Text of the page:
Ipswich: People living in Ipswich more likely to die from heart disease than those from other parts of the region

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Ipswich Town Centre
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EADT Mike Page Aerial Photo Library Ipswich Town Centre PICTURE COPYRIGHT MIKE PAGE - PICTURES AVAILABLE THROUGH ARCHANT SUFFOLK PHOTOSALES WITH A DONATION TO CHARITY AS AGREED PICTURES RECEIVED OCTOBER 2008 - Credit: Archant

PEOPLE from Ipswich are more likely to die from heart disease than the vast majority of those living elsewhere in the east of England, figures revealed today.

Of the 47 local authorities in the region, the town ranks as the fifth worst for coronary deaths.

Every year in Ipswich there are 84 deaths per every 100,000 people – more than Norwich (82), Colchester (67), Cambridge (56) and Great Yamouth (75).

Elsewhere in Suffolk, there are 69 deaths per 100,000 people in Babergh, and 70 deaths in both Mid Suffolk and Suffolk Coastal.

Nationally, Tameside (132 deaths) in Greater Manchester is the UK’s “heart disease capital”, according to statistics compiled by the British Heart Foundation (BHF).

The risk to the population of Ipswich is more than double that faced by those living in upmarket Kensington and Chelsea in London, which recorded the lowest number of deaths (39) per 100,000 people.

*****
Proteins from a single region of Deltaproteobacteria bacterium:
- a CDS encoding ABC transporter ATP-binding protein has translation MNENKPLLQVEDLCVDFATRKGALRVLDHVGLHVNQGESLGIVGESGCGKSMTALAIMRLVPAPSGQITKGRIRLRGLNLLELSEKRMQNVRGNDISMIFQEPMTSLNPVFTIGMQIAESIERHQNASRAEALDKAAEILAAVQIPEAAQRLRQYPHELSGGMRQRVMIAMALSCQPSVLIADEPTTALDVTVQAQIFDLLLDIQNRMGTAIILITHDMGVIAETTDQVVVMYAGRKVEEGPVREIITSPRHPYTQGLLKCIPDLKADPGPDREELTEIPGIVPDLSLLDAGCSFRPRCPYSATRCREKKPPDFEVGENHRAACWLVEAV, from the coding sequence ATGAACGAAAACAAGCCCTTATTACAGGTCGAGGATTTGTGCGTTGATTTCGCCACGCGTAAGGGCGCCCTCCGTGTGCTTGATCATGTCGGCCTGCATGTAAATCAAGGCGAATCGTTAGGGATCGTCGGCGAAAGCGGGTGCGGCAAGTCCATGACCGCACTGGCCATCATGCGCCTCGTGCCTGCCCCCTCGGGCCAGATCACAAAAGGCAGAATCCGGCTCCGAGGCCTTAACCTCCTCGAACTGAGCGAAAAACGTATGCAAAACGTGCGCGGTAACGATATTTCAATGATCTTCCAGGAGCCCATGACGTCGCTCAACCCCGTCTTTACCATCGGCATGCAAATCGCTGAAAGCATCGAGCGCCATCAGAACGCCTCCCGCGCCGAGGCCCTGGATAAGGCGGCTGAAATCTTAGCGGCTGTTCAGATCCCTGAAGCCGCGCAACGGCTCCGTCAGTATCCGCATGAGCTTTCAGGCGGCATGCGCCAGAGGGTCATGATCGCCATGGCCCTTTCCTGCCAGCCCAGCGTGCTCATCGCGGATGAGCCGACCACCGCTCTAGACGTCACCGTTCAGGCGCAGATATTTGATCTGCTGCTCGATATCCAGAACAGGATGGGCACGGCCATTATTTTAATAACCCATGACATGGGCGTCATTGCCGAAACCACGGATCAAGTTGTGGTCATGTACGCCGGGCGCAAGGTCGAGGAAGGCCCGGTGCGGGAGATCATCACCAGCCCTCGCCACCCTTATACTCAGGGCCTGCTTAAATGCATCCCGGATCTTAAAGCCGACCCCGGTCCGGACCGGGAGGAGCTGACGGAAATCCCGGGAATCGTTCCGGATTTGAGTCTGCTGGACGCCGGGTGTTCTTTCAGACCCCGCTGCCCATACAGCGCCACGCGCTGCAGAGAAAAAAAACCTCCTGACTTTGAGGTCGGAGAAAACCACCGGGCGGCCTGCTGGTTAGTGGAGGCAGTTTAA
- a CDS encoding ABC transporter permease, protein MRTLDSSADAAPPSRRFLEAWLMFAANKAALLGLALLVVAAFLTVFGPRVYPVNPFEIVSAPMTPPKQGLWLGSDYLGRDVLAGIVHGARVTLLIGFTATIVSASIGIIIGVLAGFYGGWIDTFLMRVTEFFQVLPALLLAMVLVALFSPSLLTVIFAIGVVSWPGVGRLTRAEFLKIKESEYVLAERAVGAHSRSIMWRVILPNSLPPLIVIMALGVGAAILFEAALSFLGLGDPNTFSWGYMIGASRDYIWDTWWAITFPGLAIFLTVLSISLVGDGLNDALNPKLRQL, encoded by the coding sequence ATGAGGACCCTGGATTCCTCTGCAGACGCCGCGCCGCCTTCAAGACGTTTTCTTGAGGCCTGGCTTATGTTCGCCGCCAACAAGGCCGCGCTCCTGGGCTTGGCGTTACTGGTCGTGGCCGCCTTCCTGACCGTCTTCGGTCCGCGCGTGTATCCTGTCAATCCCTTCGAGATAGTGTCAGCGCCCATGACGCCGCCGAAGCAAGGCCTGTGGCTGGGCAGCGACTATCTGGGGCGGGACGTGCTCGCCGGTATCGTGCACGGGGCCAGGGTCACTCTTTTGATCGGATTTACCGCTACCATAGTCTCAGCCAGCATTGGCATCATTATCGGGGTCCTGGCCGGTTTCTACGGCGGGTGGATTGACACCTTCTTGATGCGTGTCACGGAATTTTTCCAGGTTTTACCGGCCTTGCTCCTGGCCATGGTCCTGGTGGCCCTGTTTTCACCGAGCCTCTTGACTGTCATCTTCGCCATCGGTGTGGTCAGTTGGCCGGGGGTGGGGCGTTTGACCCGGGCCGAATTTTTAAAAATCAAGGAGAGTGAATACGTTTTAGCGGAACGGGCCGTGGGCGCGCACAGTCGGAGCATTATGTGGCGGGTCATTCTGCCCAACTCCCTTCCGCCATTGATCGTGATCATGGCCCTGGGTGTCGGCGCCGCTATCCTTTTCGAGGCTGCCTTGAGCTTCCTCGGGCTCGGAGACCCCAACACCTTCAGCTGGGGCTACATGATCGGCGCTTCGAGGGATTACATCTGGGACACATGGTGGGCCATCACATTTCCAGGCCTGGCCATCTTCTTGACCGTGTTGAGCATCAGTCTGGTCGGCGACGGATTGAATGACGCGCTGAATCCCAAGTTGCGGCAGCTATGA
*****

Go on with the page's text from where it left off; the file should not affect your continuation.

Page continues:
The figures represent average death rates for the three years from 2009 to 2011.

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Professor Peter Weissberg, the BHF’s medical director, said: “These latest figures expose staggering inequalities in deaths from heart disease across the UK. But it’s unacceptable that people continue to die from heart attacks, regardless of their postcode.

“Coronary heart disease is not beaten yet – it remains the single biggest killer in the UK.

“We urgently need the nation to unite behind our quest to fund research to eradicate this deadly disease wherever it strikes.”

Last year, a Star investigation found residents in the most deprived wards of Ipswich were at significantly higher risk of heart disease than those living in more affluent parts of Suffolk.

In one grim snapshot of the health inequalities between the county’s rich and poor, the heart disease death rate of those living in Ipswich’s Bridge ward was found to be nearly 200 per cent higher than residents just four miles down the road in west Kesgrave.